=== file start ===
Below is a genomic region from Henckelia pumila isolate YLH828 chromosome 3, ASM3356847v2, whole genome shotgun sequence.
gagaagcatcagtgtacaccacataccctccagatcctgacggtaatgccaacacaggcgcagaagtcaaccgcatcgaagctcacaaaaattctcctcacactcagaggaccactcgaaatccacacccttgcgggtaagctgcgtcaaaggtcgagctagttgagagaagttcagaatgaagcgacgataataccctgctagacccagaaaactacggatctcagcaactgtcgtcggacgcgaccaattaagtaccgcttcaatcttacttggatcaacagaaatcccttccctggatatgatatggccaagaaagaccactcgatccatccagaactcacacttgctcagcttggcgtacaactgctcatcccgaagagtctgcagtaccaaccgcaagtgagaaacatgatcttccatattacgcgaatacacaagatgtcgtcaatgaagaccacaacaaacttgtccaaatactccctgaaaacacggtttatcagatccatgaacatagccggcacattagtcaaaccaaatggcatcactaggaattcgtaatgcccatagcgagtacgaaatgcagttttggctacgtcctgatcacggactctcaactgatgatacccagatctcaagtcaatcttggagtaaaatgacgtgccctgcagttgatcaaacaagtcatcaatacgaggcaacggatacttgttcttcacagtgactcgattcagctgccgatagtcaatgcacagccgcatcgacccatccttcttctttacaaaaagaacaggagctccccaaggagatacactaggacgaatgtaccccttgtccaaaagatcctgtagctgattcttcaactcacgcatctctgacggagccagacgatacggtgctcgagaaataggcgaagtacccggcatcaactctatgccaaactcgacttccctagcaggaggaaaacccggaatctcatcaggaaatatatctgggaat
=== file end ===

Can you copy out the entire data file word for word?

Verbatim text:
Below is a genomic region from Henckelia pumila isolate YLH828 chromosome 3, ASM3356847v2, whole genome shotgun sequence.
gagaagcatcagtgtacaccacataccctccagatcctgacggtaatgccaacacaggcgcagaagtcaaccgcatcgaagctcacaaaaattctcctcacactcagaggaccactcgaaatccacacccttgcgggtaagctgcgtcaaaggtcgagctagttgagagaagttcagaatgaagcgacgataataccctgctagacccagaaaactacggatctcagcaactgtcgtcggacgcgaccaattaagtaccgcttcaatcttacttggatcaacagaaatcccttccctggatatgatatggccaagaaagaccactcgatccatccagaactcacacttgctcagcttggcgtacaactgctcatcccgaagagtctgcagtaccaaccgcaagtgagaaacatgatcttccatattacgcgaatacacaagatgtcgtcaatgaagaccacaacaaacttgtccaaatactccctgaaaacacggtttatcagatccatgaacatagccggcacattagtcaaaccaaatggcatcactaggaattcgtaatgcccatagcgagtacgaaatgcagttttggctacgtcctgatcacggactctcaactgatgatacccagatctcaagtcaatcttggagtaaaatgacgtgccctgcagttgatcaaacaagtcatcaatacgaggcaacggatacttgttcttcacagtgactcgattcagctgccgatagtcaatgcacagccgcatcgacccatccttcttctttacaaaaagaacaggagctccccaaggagatacactaggacgaatgtaccccttgtccaaaagatcctgtagctgattcttcaactcacgcatctctgacggagccagacgatacggtgctcgagaaataggcgaagtacccggcatcaactctatgccaaactcgacttccctagcaggaggaaaacccggaatctcatcaggaaatatatctgggaat